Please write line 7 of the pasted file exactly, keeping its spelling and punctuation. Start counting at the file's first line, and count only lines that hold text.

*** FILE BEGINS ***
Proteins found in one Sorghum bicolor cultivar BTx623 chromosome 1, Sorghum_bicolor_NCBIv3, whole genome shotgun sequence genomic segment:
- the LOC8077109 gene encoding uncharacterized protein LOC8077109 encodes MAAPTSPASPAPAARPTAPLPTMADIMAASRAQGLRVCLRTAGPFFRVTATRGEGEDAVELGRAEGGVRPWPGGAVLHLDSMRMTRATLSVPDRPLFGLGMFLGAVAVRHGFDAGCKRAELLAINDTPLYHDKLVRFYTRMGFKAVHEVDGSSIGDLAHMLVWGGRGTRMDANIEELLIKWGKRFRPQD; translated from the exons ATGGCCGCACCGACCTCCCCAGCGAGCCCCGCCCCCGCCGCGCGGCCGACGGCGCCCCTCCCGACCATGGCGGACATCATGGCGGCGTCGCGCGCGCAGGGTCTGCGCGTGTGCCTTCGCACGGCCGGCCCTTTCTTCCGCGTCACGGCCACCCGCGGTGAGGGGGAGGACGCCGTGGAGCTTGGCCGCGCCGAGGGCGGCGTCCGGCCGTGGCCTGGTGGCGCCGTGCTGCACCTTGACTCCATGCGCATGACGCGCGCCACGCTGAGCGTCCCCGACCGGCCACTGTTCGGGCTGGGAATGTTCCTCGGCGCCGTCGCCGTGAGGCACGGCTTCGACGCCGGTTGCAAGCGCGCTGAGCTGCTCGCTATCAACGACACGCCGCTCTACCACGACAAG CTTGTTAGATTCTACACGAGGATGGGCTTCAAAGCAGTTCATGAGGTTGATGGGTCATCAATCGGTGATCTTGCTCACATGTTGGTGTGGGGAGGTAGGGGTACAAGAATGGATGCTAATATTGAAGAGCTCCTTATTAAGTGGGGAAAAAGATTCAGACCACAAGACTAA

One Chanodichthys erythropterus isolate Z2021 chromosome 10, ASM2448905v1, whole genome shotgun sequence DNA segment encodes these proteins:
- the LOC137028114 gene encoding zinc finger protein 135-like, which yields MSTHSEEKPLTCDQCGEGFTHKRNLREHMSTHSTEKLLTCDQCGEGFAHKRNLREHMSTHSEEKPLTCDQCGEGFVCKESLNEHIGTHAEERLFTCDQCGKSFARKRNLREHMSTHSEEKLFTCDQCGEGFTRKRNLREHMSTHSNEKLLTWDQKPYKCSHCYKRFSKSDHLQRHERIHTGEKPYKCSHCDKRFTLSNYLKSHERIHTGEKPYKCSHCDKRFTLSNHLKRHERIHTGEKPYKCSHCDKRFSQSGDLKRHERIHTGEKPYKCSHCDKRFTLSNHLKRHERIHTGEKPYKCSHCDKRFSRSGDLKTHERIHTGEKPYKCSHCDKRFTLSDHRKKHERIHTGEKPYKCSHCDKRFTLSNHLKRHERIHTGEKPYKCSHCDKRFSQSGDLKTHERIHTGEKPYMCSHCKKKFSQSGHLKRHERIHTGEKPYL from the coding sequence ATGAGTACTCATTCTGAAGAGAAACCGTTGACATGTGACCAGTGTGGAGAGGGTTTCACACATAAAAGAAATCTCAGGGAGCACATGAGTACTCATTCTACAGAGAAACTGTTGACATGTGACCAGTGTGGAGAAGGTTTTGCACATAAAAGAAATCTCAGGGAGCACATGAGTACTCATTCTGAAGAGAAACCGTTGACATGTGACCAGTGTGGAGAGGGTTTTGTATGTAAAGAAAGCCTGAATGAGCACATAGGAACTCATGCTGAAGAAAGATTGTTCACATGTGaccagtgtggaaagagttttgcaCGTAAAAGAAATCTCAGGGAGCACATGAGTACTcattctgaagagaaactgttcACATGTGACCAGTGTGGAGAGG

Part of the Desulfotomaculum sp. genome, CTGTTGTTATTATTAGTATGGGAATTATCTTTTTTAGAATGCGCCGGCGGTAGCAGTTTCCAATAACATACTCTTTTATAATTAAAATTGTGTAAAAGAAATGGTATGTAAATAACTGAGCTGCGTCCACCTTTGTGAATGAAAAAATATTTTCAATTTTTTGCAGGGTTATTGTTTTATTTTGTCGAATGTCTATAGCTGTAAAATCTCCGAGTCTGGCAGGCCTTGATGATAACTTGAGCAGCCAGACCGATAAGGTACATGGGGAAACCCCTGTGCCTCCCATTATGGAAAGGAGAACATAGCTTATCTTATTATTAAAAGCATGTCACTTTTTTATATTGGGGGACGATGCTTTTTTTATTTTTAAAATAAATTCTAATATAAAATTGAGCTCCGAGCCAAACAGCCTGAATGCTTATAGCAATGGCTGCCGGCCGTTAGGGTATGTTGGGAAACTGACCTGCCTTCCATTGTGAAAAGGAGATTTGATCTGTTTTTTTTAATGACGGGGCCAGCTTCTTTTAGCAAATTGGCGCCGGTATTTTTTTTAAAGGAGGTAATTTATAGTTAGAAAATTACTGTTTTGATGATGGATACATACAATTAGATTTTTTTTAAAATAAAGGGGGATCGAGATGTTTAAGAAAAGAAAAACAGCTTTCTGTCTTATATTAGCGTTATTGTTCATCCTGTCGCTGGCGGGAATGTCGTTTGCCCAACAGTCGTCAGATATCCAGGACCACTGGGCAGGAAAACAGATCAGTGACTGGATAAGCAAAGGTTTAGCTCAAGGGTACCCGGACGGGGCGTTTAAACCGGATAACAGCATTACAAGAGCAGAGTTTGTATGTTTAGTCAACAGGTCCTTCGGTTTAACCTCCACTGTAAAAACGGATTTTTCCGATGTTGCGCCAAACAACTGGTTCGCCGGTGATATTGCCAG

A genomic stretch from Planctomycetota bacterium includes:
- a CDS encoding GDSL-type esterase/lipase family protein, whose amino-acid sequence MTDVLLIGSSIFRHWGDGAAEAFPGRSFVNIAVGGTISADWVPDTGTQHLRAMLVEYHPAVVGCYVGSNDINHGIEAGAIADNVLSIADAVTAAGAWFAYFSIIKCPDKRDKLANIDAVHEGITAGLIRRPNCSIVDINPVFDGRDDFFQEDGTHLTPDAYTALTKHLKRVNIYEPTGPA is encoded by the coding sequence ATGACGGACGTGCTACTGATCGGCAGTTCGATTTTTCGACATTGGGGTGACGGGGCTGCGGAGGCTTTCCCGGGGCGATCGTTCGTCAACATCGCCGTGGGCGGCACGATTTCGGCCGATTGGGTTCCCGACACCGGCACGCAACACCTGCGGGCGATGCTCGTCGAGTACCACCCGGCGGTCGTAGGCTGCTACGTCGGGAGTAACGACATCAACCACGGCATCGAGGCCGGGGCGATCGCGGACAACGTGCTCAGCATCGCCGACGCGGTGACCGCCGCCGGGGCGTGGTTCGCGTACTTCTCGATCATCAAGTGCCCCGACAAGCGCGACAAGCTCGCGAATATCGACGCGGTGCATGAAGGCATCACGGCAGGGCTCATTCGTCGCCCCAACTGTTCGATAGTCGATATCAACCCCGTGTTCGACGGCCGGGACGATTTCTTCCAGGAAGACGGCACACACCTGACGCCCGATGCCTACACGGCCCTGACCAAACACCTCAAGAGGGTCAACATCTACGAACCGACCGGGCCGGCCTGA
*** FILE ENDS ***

- a CDS encoding GDSL-type esterase/lipase family protein, whose amino-acid sequence MTDVLLIGSSIFRHWGDGAAEAFPGRSFVNIAVGGTISADWVPDTGTQHLRAMLVEYHPAVVGCYVGSNDINHGIEAGAIADNVLSIADAVTAAGAWFAYFSIIKCPDKRDKLANIDAVHEGITAGLIRRPNCSIVDINPVFDGRDDFFQEDGTHLTPDAYTALTKHLKRVNIYEPTGPA is encoded by the coding sequence ATGACGGACGTGCTACTGATCGGCAGTTCGATTTTTCGACATTGGGGTGACGGGGCTGCGGAGGCTTTCCCGGGGCGATCGTTCGTCAACATCGCCGTGGGCGGCACGATTTCGGCCGATTGGGTTCCCGACACCGGCACGCAACACCTGCGGGCGATGCTCGTCGAGTACCACCCGGCGGTCGTAGGCTGCTACGTCGGGAGTAACGACATCAACCACGGCATCGAGGCCGGGGCGATCGCGGACAACGTGCTCAGCATCGCCGACGCGGTGACCGCCGCCGGGGCGTGGTTCGCGTACTTCTCGATCATCAAGTGCCCCGACAAGCGCGACAAGCTCGCGAATATCGACGCGGTGCATGAAGGCATCACGGCAGGGCTCATTCGTCGCCCCAACTGTTCGATAGTCGATATCAACCCCGTGTTCGACGGCCGGGACGATTTCTTCCAGGAAGACGGCACACACCTGACGCCCGATGCCTACACGGCCCTGACCAAACACCTCAAGAGGGTCAACATCTACGAACCGACCGGGCCGGCCTGA